My experience converting from Spotify to Google Music

Yesterday I spent a few hours converting from Spotify to Google Music. I had been waiting for this moment for some time (I'll explain in a minute), so when Google announced at I/O that they were rolling out a subscription music service, I jumped on it right away.

Google is my choice for a consolidated digital locker right now; that was a major influencing factor why I switched. When the subscription service arrived, it filled the gaps that kept me from using Google Music exclusively.

What Google does well:

  • Web client is dead simple, beautiful, and fully intuitive in my opinion
  • Android client is excellent too (with the latest update that is)
  • Well organized catalog of music
  • Music recommendations and "radio" are on par with Spotify (if not better on occasion)

Where Google separates themselves from the competition:
  • I can buy music to augment where subscription content is not available
  • I can upload my own music (homemade recordings from friends, music absent from Google's catalog, or music purchased from other places)
  • No software install required (for playing music)
  • Software for syncing my local music to Google Music just works (works perfectly on Linux too!)
  • Integrated with Google Play, which is integrated with Google Wallet; dead simple purchasing
  • Google had ~5 songs that were absent or greyed out in Spotify for some reason (see below about a few missing songs though)
The bad:

  • Converting playlists by hand took a few hours; I'm sure it's a matter of time before scripts or an official conversion tool comes along
  • Hit ~5 "Try again." errors; nothing serious. Trying again did the trick. With any new service I would expect small bugs like that.
  • Out of a large list of music, there were about ~10 songs that weren't in Google's catalog. I'm hoping in time they seek to land deals with the smaller labels.
  • Google is the master of search; there were a few things that didn't turn up in results like I would expect, but with the right phrase it would. It'll get better I suspect.
I started with Grooveshark, moved to Spotify, now I'm on Google Music. I'm happy with the consolidation; I'm just hoping this lasts for a while so I don't have to switch again.


Our presentation at API Strategy & Practice Conference

It's not so often the occasion where so many of people you follow on Twitter or whose software you use, can you see face to face, have a conversation with, and talk about a mutually enjoyable subject (as much as APIs can be enjoyed) -- this happened last month over two days at the sold out API Strategy & Practice Conference in NYC.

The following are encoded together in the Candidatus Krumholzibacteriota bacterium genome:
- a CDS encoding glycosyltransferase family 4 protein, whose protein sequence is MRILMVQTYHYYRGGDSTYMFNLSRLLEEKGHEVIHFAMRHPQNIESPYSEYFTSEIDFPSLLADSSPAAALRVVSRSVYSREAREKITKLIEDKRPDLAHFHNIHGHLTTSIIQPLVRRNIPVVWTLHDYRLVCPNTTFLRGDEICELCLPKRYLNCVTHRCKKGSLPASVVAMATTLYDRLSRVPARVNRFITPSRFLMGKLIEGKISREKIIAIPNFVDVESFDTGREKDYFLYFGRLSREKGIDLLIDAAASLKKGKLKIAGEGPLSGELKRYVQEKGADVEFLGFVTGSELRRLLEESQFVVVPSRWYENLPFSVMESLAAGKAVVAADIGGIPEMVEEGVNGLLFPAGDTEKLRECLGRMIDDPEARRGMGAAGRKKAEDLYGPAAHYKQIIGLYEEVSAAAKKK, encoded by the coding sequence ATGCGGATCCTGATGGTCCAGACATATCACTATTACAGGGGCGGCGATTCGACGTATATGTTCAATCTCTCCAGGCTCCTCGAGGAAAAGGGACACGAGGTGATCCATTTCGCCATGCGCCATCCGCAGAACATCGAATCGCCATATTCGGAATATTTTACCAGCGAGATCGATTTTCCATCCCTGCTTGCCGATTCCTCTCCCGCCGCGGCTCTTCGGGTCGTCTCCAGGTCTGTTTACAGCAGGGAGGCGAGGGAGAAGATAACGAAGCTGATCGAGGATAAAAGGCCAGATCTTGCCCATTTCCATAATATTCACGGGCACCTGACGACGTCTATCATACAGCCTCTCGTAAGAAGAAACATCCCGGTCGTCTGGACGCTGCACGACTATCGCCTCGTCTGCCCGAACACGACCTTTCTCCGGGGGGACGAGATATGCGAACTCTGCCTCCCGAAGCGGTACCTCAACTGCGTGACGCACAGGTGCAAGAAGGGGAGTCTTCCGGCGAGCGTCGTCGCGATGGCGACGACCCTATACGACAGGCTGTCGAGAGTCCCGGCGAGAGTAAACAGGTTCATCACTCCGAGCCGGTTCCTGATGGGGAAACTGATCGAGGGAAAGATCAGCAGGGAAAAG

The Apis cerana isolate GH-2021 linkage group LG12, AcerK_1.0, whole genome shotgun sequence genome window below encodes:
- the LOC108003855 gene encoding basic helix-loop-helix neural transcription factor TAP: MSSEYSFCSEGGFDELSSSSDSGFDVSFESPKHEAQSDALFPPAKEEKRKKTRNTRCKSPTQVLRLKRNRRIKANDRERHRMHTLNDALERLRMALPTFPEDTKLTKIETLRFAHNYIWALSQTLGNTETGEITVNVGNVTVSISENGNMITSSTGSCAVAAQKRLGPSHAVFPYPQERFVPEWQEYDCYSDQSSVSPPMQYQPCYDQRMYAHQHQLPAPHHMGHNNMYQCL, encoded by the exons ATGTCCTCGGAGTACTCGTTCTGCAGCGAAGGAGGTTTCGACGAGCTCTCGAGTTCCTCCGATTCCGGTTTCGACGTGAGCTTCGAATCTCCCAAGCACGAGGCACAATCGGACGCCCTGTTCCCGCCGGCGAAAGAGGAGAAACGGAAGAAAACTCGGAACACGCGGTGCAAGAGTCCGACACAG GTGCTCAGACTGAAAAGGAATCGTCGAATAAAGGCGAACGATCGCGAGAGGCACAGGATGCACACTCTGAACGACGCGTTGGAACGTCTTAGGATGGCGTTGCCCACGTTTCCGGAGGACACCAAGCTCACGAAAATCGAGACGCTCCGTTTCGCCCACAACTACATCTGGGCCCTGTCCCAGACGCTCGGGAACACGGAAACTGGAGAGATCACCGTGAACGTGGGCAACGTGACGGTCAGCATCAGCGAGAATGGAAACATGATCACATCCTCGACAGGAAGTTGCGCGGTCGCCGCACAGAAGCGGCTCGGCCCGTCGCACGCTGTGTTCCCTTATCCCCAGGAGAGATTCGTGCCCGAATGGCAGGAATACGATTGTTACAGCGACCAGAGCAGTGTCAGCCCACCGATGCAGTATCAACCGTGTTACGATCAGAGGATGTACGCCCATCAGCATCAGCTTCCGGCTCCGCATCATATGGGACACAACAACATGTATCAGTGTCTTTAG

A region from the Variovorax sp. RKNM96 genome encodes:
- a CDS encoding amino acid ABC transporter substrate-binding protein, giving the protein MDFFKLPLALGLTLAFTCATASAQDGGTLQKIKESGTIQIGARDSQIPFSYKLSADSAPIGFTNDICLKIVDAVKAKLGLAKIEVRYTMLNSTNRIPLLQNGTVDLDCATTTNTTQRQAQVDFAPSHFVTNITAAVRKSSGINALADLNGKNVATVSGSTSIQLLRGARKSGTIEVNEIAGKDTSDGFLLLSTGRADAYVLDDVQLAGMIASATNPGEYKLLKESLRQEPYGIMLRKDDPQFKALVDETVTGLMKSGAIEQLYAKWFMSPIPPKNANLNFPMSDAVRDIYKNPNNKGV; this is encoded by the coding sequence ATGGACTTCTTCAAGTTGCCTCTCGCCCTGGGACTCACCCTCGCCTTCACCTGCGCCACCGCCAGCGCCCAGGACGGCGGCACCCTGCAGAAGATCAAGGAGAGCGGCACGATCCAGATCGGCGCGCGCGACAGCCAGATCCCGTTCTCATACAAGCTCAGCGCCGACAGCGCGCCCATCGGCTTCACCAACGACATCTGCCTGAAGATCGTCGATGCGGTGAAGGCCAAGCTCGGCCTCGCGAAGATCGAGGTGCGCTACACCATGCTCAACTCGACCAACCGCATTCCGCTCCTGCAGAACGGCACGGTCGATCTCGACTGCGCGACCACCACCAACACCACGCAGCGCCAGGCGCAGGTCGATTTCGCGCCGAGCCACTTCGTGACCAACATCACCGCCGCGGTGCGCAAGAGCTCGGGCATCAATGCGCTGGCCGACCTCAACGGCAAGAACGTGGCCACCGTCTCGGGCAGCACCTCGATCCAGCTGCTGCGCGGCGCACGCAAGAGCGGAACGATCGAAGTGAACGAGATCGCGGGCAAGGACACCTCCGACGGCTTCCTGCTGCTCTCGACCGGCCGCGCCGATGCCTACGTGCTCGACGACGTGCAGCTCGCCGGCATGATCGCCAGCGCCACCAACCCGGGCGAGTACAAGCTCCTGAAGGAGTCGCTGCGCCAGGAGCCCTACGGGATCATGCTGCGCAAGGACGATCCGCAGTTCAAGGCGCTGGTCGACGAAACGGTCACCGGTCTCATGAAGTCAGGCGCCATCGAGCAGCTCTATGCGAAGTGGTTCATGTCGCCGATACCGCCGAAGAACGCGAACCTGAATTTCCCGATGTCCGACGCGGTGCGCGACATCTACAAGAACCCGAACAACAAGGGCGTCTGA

Kin Lane and 3scale did a great job bringing everyone together; enthusiasts, competing vendors, speakers, developers, etc. There was a wide breadth of sessions: companies talking about their API programs, start-ups showing off their stuff (and debating each other!), developers discussing techniques, and more. There was something for everyone. I think the general consensus was it was a success. I hear they're talking about a second one later this year.

We had the opportunity to speak at the conference on day two. Out presentation was about "Logging and Monitoring APIs" -- it was pretty well received I think. Like many large companies, we've got lots of APIs (and more coming down the pipe), and if you want to keep a confident pulse on the health of APIs, you have to log and monitor them in creative ways; we think we do a pretty good job at that, so we decided to share what we've learned with others. You can find the presentation here on SlideShare.


A visit to Amazon's AWS re: Invent conference

Last November I was in Las Vegas giving a talk at a conference that happened to be at the same time as Amazon's AWS re: Invent conference. It's not often I'd get a chance to hear Jeff Bezos speak in person so I was determined to make my way over to see what was up.

Some observations:
  • Overheard someone say, "Amazon budgeted for 1200, told vendors 2000, and 6400 people showed up." If you were keeping track of the live stream views, it hit 13k+
  • If the vendor floor size and number of booths was an indicator of how sprawling and established the ecosystem of AWS products and partners is, then I'd say they've easily captured the attention of vendors and customers by a large margin (but we all knew that already, right?)
  • Super high concentration of big name talent in one place was pretty awesome
  • Competitors sent people to scope things out among other things. Lots of Googlers, Microsoft people, etc.
  • No one was talking about competitors, let alone comparing them (save the S3 vs Google Cloud Storage price war that was happening during the conference)
  • Some notable tidbits from the Bezos "fireside chat" with CTO Werner Vogels:
    • All upper executives at Amazon take 2 full days of customer training in the trenches every other year.
    • Invest in "flywheels" -- things that are NOT going to change. In retail these things are: price, speed, selection. If you're in retail then you've got to see the talk for yourself to understand the description of this. Consider it mandatory; know you competitor.
    • Watch the talk here: http://www.youtube.com/watch?v=O4MtQGRIIuA
Below are some photos I managed to take while I was there.


Presenting at API Strategy & Practice Conference

In February +Eric Helgeson and I will be heading to New York to present at the API Strategy and Practice Conference. We're going to be giving a talk about monitoring APIs and how it can be used for anything from troubleshooting to extracting business intelligence.

If you're doing work in the API space, consider going to this one. The speaker line up is looking good and I bet many attendees will be practitioners, so there should be lots to share and learn.

If you want to grab a beer with us while we're there, just holler our way. We'd be happy to talk APIs!